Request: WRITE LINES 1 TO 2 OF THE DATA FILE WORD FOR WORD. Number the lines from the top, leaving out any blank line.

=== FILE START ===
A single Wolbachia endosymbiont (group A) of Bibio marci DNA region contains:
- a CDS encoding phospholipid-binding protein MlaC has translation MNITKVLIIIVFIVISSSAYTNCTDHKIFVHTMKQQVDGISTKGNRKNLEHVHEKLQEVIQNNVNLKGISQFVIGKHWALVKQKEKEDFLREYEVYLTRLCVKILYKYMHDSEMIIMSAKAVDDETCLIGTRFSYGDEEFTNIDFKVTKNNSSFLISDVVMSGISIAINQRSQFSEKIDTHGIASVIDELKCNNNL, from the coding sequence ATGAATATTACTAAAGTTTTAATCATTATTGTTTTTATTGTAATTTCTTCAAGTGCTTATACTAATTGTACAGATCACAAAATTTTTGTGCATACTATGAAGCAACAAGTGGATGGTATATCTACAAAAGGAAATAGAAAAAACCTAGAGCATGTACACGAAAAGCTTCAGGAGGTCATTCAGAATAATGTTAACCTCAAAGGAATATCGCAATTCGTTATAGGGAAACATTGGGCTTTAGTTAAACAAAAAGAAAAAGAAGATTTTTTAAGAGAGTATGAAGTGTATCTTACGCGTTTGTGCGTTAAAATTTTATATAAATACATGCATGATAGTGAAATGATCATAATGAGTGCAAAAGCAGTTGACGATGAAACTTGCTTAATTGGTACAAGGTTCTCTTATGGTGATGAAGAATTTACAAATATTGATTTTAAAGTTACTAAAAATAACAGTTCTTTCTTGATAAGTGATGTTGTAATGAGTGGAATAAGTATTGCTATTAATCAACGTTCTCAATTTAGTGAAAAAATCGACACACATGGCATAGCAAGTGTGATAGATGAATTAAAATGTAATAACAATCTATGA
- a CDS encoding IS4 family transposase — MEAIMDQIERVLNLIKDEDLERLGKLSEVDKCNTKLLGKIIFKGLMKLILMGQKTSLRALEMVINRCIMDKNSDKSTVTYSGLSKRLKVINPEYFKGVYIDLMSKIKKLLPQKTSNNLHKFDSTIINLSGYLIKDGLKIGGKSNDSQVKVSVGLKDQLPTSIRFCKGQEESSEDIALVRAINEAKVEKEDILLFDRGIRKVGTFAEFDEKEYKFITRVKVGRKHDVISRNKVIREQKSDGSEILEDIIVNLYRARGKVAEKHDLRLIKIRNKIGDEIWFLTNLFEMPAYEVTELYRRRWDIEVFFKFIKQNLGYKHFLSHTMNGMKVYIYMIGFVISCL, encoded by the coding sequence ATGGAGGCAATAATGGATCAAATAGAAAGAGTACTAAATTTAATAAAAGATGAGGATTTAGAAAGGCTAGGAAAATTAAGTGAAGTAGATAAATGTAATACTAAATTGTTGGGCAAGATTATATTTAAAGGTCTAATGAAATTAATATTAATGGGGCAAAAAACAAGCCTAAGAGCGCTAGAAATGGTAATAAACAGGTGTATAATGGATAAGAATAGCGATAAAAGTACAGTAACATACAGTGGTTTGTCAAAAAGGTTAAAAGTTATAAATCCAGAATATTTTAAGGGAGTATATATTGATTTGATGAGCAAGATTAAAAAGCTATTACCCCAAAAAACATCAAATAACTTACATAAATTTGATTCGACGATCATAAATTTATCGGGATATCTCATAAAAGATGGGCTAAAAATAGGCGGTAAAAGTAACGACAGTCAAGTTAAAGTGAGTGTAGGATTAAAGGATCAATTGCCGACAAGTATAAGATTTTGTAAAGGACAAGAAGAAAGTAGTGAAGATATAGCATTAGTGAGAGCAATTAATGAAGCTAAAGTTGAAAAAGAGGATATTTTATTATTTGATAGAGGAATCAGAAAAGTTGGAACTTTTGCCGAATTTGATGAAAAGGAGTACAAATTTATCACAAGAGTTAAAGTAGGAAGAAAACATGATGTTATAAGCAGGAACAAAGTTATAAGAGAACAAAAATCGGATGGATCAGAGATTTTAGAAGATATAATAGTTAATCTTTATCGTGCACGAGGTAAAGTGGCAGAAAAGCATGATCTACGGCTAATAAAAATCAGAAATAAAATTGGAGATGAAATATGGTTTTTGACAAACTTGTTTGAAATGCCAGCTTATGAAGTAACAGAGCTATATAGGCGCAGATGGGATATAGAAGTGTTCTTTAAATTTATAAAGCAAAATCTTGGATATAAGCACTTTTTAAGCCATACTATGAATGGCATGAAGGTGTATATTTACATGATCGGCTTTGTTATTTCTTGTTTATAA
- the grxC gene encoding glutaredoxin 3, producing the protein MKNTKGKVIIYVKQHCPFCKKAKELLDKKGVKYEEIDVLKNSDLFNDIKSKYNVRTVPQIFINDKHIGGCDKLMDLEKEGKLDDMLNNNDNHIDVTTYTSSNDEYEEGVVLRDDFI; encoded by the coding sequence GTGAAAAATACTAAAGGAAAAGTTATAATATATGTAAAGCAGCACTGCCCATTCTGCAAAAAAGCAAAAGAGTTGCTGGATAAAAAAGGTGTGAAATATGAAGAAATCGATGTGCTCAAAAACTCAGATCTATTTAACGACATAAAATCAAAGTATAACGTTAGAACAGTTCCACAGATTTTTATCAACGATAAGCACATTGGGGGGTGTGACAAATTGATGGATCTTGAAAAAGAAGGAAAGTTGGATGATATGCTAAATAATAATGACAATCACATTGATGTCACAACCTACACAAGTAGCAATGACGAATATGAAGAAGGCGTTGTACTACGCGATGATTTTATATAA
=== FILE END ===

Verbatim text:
A single Wolbachia endosymbiont (group A) of Bibio marci DNA region contains:
- a CDS encoding phospholipid-binding protein MlaC has translation MNITKVLIIIVFIVISSSAYTNCTDHKIFVHTMKQQVDGISTKGNRKNLEHVHEKLQEVIQNNVNLKGISQFVIGKHWALVKQKEKEDFLREYEVYLTRLCVKILYKYMHDSEMIIMSAKAVDDETCLIGTRFSYGDEEFTNIDFKVTKNNSSFLISDVVMSGISIAINQRSQFSEKIDTHGIASVIDELKCNNNL, from the coding sequence ATGAATATTACTAAAGTTTTAATCATTATTGTTTTTATTGTAATTTCTTCAAGTGCTTATACTAATTGTACAGATCACAAAATTTTTGTGCATACTATGAAGCAACAAGTGGATGGTATATCTACAAAAGGAAATAGAAAAAACCTAGAGCATGTACACGAAAAGCTTCAGGAGGTCATTCAGAATAATGTTAACCTCAAAGGAATATCGCAATTCGTTATAGGGAAACATTGGGCTTTAGTTAAACAAAAAGAAAAAGAAGATTTTTTAAGAGAGTATGAAGTGTATCTTACGCGTTTGTGCGTTAAAATTTTATATAAATACATGCATGATAGTGAAATGATCATAATGAGTGCAAAAGCAGTTGACGATGAAACTTGCTTAATTGGTACAAGGTTCTCTTATGGTGATGAAGAATTTACAAATATTGATTTTAAAGTTACTAAAAATAACAGTTCTTTCTTGATAAGTGATGTTGTAATGAGTGGAATAAGTATTGCTATTAATCAACGTTCTCAATTTAGTGAAAAAATCGACACACATGGCATAGCAAGTGTGATAGATGAATTAAAATGTAATAACAATCTATGA